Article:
Take many notes and learn everything about the organization:

  1. Org structure
  2. Strategy
  3. Current processes and systems
  4. Current projects
  5. New Initiatives

Most importantly, know the people: key roles and people in those roles, who are the influencers, who are the right stakeholders.

It is essential to know the key individuals in the organization and establish great working relationships that will be so important for your work ahead.

3. P is for Planning

Second phase of this 90 plan is plan. Now that you’ve learned a little bit more about the organization, and you know the strategy and you know some of the current initiatives, it’s a great opportunity for you to start creating your plan.

Your own work plan about how you’re going to approach your job. What are the things that you are going to do in the near future about your job? As you look at this new role,  you have to start to lay the foundations of what your work plan will be, let’s say, for the next three months, six months, 12 months, or even 18 months. This is a good area to establish some structure, some roles and responsibilities for this work plan that you are developing.

4. A is for Act

Then last, but not the least, is about act. It’s about execution. You’re no longer in the phase of just learning and knowing the people and knowing the plan, etc. You now have a draft of your work plan, and you started to execute on that.

This reason this is important is because you have to show that you’re not only a person who can engage with the org and create a work plan, but that you are also about getting involved in the action in the first 90 days.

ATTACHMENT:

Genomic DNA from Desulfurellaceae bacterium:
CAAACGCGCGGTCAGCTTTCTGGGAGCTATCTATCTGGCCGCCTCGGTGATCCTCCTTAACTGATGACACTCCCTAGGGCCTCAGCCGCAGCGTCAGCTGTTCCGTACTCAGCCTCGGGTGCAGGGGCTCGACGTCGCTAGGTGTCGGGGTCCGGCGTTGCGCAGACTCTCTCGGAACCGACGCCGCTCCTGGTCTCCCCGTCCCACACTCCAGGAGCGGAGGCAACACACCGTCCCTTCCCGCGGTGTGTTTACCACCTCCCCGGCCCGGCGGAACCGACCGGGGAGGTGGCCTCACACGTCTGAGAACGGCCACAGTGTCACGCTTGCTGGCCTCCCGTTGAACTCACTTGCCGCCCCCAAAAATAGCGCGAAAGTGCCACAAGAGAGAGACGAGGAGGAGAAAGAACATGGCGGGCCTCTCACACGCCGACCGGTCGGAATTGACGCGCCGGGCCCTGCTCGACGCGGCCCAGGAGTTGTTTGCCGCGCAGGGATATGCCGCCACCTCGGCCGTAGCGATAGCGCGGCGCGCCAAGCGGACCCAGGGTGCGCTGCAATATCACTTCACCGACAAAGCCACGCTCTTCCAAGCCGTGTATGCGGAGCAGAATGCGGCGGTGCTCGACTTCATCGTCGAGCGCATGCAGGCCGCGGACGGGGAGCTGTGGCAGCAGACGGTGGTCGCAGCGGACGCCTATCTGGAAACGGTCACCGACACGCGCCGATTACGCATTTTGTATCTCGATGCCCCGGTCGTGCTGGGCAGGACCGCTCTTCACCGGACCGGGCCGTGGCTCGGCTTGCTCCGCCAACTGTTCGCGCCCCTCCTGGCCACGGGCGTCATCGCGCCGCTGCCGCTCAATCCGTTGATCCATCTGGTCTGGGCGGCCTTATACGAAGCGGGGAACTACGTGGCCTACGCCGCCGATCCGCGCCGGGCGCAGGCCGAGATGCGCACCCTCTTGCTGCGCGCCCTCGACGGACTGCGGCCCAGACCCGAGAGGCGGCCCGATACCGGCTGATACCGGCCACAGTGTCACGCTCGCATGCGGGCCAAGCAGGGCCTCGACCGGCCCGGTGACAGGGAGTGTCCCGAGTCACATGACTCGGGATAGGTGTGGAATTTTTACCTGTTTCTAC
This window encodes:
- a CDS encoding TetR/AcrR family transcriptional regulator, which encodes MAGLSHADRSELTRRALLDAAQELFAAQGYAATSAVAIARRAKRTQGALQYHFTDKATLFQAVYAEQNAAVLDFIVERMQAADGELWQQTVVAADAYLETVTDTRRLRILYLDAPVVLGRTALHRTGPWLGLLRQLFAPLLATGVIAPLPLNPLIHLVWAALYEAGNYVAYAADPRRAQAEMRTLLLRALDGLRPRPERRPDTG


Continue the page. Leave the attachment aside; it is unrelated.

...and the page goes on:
Summary

ILAP: Introductions, Learn, Plan and Act

These steps may or may not be linear. They might overlap. And that’s ok. You don’t need to engineer this. 

Roughly, it takes about a month for each step. If you look at a 30, 60, 90 day plan. It is not necessary to consume all 30 days for each of these steps, but in general, that’s a good metric.

Pro Tips

  • Socialize your plan: You have to start socializing your plan with your stakeholders, and also figure out how you want to work with them.
  • Understand everyone’s work styles: it does take some time to understand each other’s work styles. You don’t need to rush those. You can start to put that into action based on your learning in the act area. 
  • Record your outside-in observations: Most of the time in a new role, you have a outside in experience. When you have that outside in view, which is so fresh in your mind because you’re coming in from the outside or you’re coming into this new role, not knowing the lay of the land, etc., make all the notes you can about your observations, about this new area. These observations will be critical for you as you develop into this new role or this new job. I would highly recommend keeping those notes for a long time and continue to have a more outside in experience as you transition into this new job.
  • Tell your story: have a great narrative as you introduce yourself to make an impression. You don’t need to go overboard but be confident and friendly.

It is a framework for you to use. Feel free to contextualize and customize it for your new role.

What do you think of this framework? What would you add to it?